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Photo by: Patricia Kjällman

Photo by: Tallinna Sadam

Photo by: Rainer Süvirand

Photo by: Haven Kakumäe Harbour

Photo by: Pirita Harbour

Photo by: Pirita Harbour

Photo by: Kalev Yacht Club Harbour

Photo by: Toomas Volmer

Photo by: Paul Kuimet

Photo by: Paul Kuimet

Visiting Tallinn by yacht

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For all you sailors out there, why not visit Tallinn using your own boat? Tallinn boasts a number of well-equipped visitor marinas, one of them even in the middle of the city, so start your engines, hoist your sails and anchors away!

Every year, around 10 000 yachts visit Estonian marinas. Two thirds of the vessels arrive from abroad, mostly from Finland, but also from Germany, Sweden and Latvia. 

The navigational season begins in May and ends in September–October depending on the prevailing weather and ice conditions. 

Yachting always requires knowledge and careful planning. Before crossing the Baltic Sea you should always check the weather forecasts as well as the boat's safety equipment. It is also recommended to carry a VHF radio on board, because the sea is known to have some dead zones when it comes to phone connections.  

The traffic at the Gulf of Finland is heavy in every direction: there are passenger ships, cargo vessels and smaller craft in sight all the time. 

The Estonian coastline is rocky and shallow, so you are advised not to deviate from the marked routes or harbour areas. 


The visitor marinas of Tallinn

There are plenty of well-equipped marinas for visiting yachts in Tallinn. Berthing fees differ depending on the location of the port, the size of the vessel and the length of your stay. Usually the fee includes at least mooring, water, electricity and the use of toilets and showers.   

Each marina’s own website provides you with the specifics of their fees, services and opening times, as well as reservation and arrival practices. 


Old City Marina (Vanasadama Jahisadam) 

This marina is situated at the heart of Tallinn and has a total of 110 docking spaces. The high-level facilities are very versatile, and plenty more to see and do can be found in the city centre and Old Town, both within walking distance. 

The marina lies next to Tallinn’s main passenger ports, which means you must be very cautious and follow all given advice and instructions when entering or leaving the area. In 2018, there will be construction works in the area, so be prepared for special arrangements.

Photo by: Toomas Volmer

Port Noblessner (Noblessneri Sadam)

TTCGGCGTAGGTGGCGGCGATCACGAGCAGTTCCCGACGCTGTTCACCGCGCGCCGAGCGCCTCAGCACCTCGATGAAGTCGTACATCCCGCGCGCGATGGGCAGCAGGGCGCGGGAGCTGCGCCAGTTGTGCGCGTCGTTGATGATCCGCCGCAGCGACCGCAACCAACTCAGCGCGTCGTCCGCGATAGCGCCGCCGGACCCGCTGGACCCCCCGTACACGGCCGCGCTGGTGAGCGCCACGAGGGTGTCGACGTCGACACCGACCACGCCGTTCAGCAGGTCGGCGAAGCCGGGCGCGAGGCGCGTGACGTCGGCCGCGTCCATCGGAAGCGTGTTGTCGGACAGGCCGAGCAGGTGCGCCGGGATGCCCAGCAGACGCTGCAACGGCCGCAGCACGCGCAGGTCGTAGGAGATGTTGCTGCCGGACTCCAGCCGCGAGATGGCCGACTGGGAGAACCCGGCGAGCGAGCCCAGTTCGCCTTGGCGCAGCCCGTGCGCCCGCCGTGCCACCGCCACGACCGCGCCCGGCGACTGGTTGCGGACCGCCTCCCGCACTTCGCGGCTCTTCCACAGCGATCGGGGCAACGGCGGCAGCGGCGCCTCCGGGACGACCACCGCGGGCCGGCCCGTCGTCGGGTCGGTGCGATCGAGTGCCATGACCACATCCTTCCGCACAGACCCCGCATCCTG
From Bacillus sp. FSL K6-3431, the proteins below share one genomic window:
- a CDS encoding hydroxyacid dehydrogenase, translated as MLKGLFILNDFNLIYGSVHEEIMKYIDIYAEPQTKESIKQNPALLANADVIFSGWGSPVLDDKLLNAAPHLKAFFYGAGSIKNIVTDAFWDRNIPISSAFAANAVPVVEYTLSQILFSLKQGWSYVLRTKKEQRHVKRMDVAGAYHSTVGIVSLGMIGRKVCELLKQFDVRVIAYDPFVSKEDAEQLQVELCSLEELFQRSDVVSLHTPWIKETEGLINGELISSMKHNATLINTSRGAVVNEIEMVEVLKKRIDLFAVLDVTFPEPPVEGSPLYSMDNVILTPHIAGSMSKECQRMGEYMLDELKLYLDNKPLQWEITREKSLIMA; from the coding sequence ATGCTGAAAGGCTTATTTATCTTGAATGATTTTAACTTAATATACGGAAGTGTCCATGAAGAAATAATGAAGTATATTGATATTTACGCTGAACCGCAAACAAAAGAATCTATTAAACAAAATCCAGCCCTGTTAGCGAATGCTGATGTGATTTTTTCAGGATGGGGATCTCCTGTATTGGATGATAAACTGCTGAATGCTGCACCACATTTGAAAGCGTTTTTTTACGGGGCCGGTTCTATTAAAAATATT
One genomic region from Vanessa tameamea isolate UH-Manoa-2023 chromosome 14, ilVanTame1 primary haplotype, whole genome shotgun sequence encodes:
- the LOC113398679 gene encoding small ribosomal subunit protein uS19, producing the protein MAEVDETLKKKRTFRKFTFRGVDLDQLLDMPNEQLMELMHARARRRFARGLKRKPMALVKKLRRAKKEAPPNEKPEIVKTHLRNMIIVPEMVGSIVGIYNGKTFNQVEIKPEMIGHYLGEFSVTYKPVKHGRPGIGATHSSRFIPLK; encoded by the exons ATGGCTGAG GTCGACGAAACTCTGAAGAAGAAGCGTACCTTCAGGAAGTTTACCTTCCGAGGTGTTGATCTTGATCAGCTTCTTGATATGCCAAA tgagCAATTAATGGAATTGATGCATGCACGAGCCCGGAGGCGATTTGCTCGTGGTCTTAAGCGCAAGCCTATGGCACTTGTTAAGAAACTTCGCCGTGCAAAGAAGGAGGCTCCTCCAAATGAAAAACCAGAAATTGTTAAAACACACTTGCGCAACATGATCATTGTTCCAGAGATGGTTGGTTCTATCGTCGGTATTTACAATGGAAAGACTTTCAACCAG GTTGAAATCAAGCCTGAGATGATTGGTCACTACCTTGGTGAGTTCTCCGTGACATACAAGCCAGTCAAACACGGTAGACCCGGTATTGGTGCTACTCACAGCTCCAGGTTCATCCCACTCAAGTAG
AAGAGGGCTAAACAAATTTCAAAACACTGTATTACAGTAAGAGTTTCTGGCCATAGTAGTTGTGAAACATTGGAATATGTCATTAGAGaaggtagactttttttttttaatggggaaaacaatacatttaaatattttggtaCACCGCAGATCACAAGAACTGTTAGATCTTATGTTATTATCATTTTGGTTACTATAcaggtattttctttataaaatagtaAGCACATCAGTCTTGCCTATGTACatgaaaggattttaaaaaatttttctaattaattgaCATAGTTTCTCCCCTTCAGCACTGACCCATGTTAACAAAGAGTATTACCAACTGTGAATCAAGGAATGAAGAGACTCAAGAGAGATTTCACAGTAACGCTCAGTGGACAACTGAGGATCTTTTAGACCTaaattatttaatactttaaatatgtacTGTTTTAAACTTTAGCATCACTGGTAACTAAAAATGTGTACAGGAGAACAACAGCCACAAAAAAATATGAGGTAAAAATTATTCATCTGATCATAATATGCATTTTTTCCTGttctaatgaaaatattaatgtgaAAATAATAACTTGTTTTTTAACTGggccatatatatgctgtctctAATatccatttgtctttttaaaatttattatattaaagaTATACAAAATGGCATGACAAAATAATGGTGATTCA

This port, formerly known as Peetri Harbour, has docking space for 50 visiting yachts. The berthing fee includes the use of toilets and showers. In addition, the port has its own restaurant. 

Port Noblessner is only a short walk away from the popular Kalamaja district, full of bohemian restaurants, hipster cafés, and design shops. The neighbouring Seaplane Harbour (Lennusadam) tells its visitors everything there is to know about the surrounding seas, navigation, and naval warfare through the ages. 

Photo by: Paul Kuimet

Seaplane Harbour Marina (Lennusadama külalissadam)

The Seaplane Harbour has its own marina, hosting a dozen visiting vessels at a time. An expansion will be carried out in the near future. This port is particularly popular among big sailboats, and it is also home to many museum vessels such as the hundred-year-old icebreaker Suur Tõll. The location within the museum’s premises is indeed something to make this marina special! 

The berthing fee includes the use of toilets, showers, sauna, dryers, wifi, electricity and water. Food is served at the port’s own restaurant and inside the museum. The city centre and Old Town are within walking distance and can also be reached by public transport.  

Photo by: Rainer Süvirand

Pirita Harbour (Pirita Sadam) 

Pirita Harbour, east of Tallinn’s city centre, has docking space for 45 visiting crafts. In addition to basic services, there are many boating equipment and clothing stores nearby, as well as restaurants and grocery stores. Pirita Harbour was built for the Moscow Olympics in 1980, where it served as the scene of sailing competitions. Pirita is still popular among sailing racers, but it is also known for its long sandy beach and the spa hotel, which still reflects the Olympic atmosphere. Take a look at the many activities taking place in the Pirita district here.

Photo by: Pirita Harbour

Kalev Yacht Club Harbour (Kalevi Jahtklubi Sadam) 

Next to Pirita Harbour lies a small marina belonging to the local yacht club. The Kalev Yacht Club Harbour has 20 docking spaces for guest boats. It is always wise to make an inquiry in advance, because the little harbour easily fills up during sailing competitions.  

Newly renovated docks and facilities are in pristine condition. The marina’s own restaurant is also worth a visit.   

Photo by: Kalev Yacht Club Harbour

Haven Kakumäe Marina (Haven Kakumäe Sadam) 

Tallinn's newest marina is situated at the city’s western border.  There are about 20 docking spaces for visitors, along with excellent facilities and services, nearly all of which are included in the berthing fee. Ample sporting opportunities range from tennis to beach volleyball – or maybe you’d prefer a visit to the nearby Kakumäe Coastal Park and beach?

Traditional Estonian country life can be admired at the Estonian Open Air MuseumTallinn Zoo and Rocca al Mare Shopping Centre are also nearby. Why not rent a bike from the harbour to reach them? 

In the near future, Haven Kakumäe will also see the rise of a luxurious residential area and entertainment centre.

Photo by: Aneth Traumann

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